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Painting of Lady Augusta Murray

Transforming access, knowledge and understanding

Lady Augusta Murray

Painting of Lady Augusta Murray

Lady Augusta Murray, RCIN 604932 ©

Dr Jane Mycock

Almost all that was known about Lady Augusta Murray before the cataloguing of her commonplace books and book of cures, was in relation to her illegitimate marriage to Prince Augustus Frederick, Duke of Sussex and sixth son of George III in 1793. Much of this is related in Mollie Gillen’s biography of the Prince (Royal Duke: Augustus Frederick, Duke of Sussex (1773-1843). This includes details of their separation in 1801, some subsequent conjecture and opinion about her liaisons, and the later quest of her son to obtain the title of the Duke of Sussex, which he would have inherited from his father. 

The Georgian Papers Programme reveals the commonplace books of Lady Augusta, dating from 1785 to 1810. In these books, into which significant extracts from other works were copied for her own personal use, we plunge deep into the inner world of the woman who lived through all of this, revealing, for the first time, how she seemingly fell into the Prince's arms and then suffered brutally from his rejection. 

Commonplace books in the Royal Archives

The Lady Augusta Murray was born in 1761 to John Murray, 4th Earl of Dunmore and Lady Charlotte Stewart, daughter of the 6th Earl of Galloway. Her commonplace books and book of cures came to the Royal Archives as a box of musty volumes, with crude board covers, embellished with hand-pasted cuttings of classical antiquity and rustic life, doodles and amateur paintings. Lady Augusta’s first commonplace book in the Royal Archives’ possession dates from around 1785, but it is labelled ‘Volume 5th’, so we might assume that her habit of keeping a record of her reading and thoughts predated the first book in our possession. 

The book, written in her late teens, gives strong indications as to her personality. The vast majority of texts are reflections upon love, emotions and sentiments, and portray her as a person with a very strongly-felt faculty of introspection, which mediated her perceptions of the world. The words are often highly idealistic: even nature assumes a pathetic fallacy - it is just and good. Lady Augusta engages with contemporary philosophies on the human condition and on true happiness, and writes sometimes about passion and the most romantic of themes: love, death and pain, and the staking of all on love.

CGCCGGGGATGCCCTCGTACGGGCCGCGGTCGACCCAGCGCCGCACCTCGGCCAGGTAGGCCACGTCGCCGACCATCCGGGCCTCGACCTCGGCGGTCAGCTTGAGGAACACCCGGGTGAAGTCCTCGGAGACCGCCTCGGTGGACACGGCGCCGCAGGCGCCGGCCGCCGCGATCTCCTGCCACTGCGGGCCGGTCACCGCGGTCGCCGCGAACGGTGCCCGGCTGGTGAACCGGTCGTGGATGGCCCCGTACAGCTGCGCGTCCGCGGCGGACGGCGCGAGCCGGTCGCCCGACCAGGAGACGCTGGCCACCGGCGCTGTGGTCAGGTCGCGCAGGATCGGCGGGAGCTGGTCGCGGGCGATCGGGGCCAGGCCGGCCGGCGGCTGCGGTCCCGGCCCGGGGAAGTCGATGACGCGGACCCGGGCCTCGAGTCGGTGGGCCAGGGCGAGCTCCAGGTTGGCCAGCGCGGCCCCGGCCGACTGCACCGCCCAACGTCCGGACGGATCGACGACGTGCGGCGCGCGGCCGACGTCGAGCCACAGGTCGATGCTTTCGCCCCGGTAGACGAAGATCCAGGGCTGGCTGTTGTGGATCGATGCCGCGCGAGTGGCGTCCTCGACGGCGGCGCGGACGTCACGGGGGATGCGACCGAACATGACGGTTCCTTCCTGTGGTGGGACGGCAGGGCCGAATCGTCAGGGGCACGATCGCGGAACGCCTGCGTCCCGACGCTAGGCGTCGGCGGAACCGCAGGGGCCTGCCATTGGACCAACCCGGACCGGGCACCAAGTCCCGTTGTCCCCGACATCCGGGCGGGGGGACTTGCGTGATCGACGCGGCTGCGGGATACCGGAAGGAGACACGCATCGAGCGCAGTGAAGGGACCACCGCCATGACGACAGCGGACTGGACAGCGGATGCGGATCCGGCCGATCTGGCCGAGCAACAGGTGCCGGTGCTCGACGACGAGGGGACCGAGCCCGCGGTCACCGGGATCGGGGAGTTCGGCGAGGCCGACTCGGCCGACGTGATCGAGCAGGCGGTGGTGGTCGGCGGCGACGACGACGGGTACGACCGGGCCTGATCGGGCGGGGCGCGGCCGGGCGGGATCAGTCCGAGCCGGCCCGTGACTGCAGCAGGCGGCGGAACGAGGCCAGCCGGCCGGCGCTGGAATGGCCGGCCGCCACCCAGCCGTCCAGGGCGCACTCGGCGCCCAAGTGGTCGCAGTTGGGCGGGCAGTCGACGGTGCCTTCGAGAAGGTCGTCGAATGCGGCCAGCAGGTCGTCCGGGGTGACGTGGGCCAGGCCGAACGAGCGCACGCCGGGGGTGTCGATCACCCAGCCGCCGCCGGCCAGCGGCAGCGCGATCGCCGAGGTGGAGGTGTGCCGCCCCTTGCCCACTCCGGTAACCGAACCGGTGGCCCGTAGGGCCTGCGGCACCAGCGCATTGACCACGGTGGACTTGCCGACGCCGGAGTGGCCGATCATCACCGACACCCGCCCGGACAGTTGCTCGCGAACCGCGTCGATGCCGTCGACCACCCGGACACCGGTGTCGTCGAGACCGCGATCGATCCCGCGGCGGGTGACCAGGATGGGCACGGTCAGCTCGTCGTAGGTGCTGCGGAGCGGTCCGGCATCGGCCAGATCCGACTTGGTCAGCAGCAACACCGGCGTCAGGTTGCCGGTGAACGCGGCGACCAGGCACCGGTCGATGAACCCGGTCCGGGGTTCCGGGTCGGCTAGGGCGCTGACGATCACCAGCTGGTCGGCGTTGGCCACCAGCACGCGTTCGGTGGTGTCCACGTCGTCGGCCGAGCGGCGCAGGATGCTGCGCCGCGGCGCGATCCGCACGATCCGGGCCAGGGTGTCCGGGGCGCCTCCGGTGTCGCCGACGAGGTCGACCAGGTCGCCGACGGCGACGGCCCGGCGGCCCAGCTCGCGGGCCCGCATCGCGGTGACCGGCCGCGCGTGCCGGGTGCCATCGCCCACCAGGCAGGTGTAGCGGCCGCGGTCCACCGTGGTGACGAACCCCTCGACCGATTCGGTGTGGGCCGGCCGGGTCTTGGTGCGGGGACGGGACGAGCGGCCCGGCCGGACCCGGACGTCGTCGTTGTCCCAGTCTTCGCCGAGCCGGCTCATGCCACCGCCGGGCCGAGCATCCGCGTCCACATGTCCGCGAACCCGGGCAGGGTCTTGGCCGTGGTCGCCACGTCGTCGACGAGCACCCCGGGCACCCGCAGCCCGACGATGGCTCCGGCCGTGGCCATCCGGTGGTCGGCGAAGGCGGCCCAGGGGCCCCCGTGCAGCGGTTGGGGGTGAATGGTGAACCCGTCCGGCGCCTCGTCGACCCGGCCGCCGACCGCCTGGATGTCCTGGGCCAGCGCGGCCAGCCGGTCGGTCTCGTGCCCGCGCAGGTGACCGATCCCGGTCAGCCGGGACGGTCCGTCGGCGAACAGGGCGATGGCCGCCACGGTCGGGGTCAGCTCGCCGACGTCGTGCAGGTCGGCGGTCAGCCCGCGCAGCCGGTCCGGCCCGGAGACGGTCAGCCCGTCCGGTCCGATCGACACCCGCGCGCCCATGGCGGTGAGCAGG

Marriage and separation

Later in life, Lady Augusta wrote that making sentiment the foundation of happiness could be the cause of unhappiness: 'Le sentiment sur lequel de fondais ma felicité est devenu lui même la source de mon infortune'. The series of events involving Prince Augustus would lead her to this unfortunate place. The whirlwind romance with Prince Augustus happened in Rome. One of the commonplace books ends with 'A prayer translated by Pope from Francis Xavier, & given to me by H. R. H. Prince Augustus at Rome, xber the 20th 1792' (GEO/ADD/51/3 f182r).

The couple were married at the Hotel Sarmiento on 4 April 1793, without witnesses and without asking the permission of the King – a requirement under the Royal Marriage Act 1772. They married again after the publication of banns in a ceremony at St George’s Hanover Square, London, on 5 December 1793, though without revealing their full identities. Witness statements were taken from members of the church and from Lady Augusta Murray as part of an inquiry at the Court of Arches, which declared the marriage null and void. The couple’s first child, Augustus Frederick, had been born the day before, on 13 January 1794.